Problems in data collection, monitoring and evaluation constitute one of the main problems in this action plan. The most comprehensive research on violence against women in Turkey, Research on Domestic Violence against Women in Turkey, was conducted in 2014, and this action plan refers to this research as the newest data source. The fact that there is no mention of any data from ŞÖNİMs (Violence Prevention and Monitoring Centers), which have the task of coordination and data collection, shows that qualified data is not kept. In addition, the fact that there is no information on how much the objectives in the previous action plans have been achieved and no result on the impact analysis of their implementation shows that no impact measurement has been conducted in the last years as the most recent impact analysis was made in 2014 regarding the impact of the Law No. 6284, whose method and results were not shared with the public. Although the GREVIO and CEDAW monitoring reports were published after the previous action plan was announced, there is no reference to the assessments and recommendations in these reports.

This action plan does not include any assessment or recommendation regarding the conditions of women’s shelters and the deficiencies in the support that should be given to women in the shelters. While it is common knowledge that women are not provided with qualified and comprehensive social support in shelters, this issue was not mentioned in the plan. Instead, the plan contains the goal of “improving the efficacy of spiritual support and religious guidance services for women in shelters,” with the Directorate of Religious Affairs as the accountable organization, which is well-known for its discriminatory expressions against women.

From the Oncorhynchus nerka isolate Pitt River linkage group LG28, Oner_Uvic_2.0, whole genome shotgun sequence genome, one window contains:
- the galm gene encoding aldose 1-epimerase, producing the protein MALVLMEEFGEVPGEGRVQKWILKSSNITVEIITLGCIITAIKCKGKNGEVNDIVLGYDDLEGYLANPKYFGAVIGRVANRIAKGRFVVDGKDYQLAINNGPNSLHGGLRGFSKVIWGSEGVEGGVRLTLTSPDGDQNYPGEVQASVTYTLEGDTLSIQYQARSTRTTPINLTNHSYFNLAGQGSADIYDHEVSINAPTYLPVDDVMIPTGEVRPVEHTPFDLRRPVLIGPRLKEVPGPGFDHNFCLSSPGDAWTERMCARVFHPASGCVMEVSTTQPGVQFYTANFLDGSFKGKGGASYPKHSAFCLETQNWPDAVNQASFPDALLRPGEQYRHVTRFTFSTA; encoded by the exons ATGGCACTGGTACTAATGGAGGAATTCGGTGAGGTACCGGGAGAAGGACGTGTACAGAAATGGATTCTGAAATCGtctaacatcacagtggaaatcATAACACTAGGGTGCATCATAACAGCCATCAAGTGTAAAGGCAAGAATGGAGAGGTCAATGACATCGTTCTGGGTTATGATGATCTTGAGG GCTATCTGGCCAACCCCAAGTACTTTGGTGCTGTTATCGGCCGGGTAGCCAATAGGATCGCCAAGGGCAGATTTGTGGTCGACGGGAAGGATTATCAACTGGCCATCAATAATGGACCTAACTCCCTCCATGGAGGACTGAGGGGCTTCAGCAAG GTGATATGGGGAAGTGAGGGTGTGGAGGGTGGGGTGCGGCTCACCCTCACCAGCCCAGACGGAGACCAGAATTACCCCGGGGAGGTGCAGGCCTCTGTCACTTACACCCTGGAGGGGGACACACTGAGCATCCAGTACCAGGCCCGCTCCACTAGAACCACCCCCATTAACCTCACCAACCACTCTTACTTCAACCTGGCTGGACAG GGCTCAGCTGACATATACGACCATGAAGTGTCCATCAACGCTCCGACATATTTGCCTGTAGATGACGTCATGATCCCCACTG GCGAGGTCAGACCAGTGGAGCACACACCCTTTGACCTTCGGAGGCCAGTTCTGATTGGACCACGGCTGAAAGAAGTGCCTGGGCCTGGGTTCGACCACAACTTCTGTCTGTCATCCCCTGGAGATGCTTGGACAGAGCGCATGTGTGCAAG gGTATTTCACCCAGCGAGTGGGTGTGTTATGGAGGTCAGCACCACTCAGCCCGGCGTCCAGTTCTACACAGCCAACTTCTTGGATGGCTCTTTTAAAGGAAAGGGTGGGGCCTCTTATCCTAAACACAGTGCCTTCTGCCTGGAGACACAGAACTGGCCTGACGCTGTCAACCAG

The lack of a specialized hotline on violence against women, which is noted as a shortcoming in many national and international monitoring reports, has not been addressed. Currently ALO 183 provides services on various issues, including violence against women, as it serves as a call-center rather than an emergency hotline. However, the problems and possible suggestions are not included in the plan.

While issues with women’s access to legal abortion rights, particularly in public hospitals, have persisted for some time, there are also significant issues with women’s access to sexual health and contraception methods that are not addressed in the action plan.

One of the objectives in the action plan, which states “the effective implementation of the legislation by reviewing it and facilitating the victims’ access to justice” responds to the issues experienced in access to justice (especially to the problem of impunity), which are frequently mentioned in social media such as Twitter. We think that the efforts of women’s organizations, including Mor Çatı, that draw attention the problems in access to justice were effective in the preparation of this section. While saying so, there is no concrete recommendation about providing free legal support to women subjected to violence, regardless of their economic status. According to our knowledge and experience, this is one of the biggest obstacles in women’s access to justice, as they apply to the legal aid offices of bar associations.

Finally, we would like to emphasize that no effort was made during the drafting of the action plan to make use of the information and experience that we, as Mor Çatı, have gathered in our thirty-year struggle against violence against women. Although we can see the impact of our monitoring work and criticisms in the plan, women’s organizations working in the field should be directly involved in the process in order to create an effective action plan.